Pac-12 could be full of surprises, intriguing Week 1 games, more (cont.)
Hate to bring up Ohio State again, but this is a slightly different angle. With OSU now in the search for a permanent coach soon, how do you think that will impact Joe Paterno at Penn State? And which job is the most coveted -- OSU or PSU? And who do you peg as the top candidate and best fit for Penn State? (You need more Penn State-related questions again.)
-- Corey Krall, Charlottesville, Va.
You can see the awkwardness coming five months ahead of time. JoePa's contract expires after this season. It would be an ideal time for him to make a graceful departure, but something tells me it could be every bit as awkward as Bobby Bowden's exit from Florida State. If the school does decide to make a change, it could indeed face an unusual situation where it's battling its own division rival and border-state school for the same candidates -- most notably Urban Meyer. He'd be a logical candidate for either, though I think Penn State would be smarter either promoting the ever-loyal Tom Bradley or hiring someone else with ties to the region, like Miami's Al Golden.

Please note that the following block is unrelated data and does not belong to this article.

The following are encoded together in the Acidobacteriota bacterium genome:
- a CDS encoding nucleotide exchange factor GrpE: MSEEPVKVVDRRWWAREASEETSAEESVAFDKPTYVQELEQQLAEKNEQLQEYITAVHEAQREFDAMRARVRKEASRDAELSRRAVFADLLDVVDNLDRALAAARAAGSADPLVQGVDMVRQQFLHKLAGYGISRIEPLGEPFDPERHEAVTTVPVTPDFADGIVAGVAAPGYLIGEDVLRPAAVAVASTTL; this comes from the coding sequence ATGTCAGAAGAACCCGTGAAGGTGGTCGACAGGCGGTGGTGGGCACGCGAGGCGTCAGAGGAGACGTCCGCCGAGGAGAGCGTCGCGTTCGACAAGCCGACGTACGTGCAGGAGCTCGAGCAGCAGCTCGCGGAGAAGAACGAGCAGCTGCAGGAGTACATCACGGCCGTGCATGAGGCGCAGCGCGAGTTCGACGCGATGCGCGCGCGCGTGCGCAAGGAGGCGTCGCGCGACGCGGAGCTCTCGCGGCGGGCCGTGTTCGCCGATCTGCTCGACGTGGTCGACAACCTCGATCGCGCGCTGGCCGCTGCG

In general, Ohio State is the more coveted job of the two. For one, who wants to be the guy that follows Joe Paterno? Unless the Nittany Lions implode this season like Florida State did in Bowden's last year, whoever gets the job -- even someone as respected as Meyer -- is going to face resistance molding the program in his own vision. Meanwhile, it looks at this point like Ohio State is going to avoid major sanctions, so there's less reason for potential candidates to be scared. And Luke Fickell will have served as the buffer between Tressel and the next guy.
But that brings up another point (and I'm sorry to be swinging your Penn State-inspired question back into the Buckeye realm), but it's looking more feasible to me than it did a few weeks ago that Fickell could get the gig permanently. If the Committee on Infractions agrees with the findings that Tressel was the program's sole rules-breaker, there's less pressure the school to clean house. Of course he'll need to produce a Big Ten championship contender this fall to generate the necessary confidence (no small feat), but if he does, Penn State could have the field to itself. Or, Paterno, who turns 85 this December, will go 11-1 and write his own contract extension (again).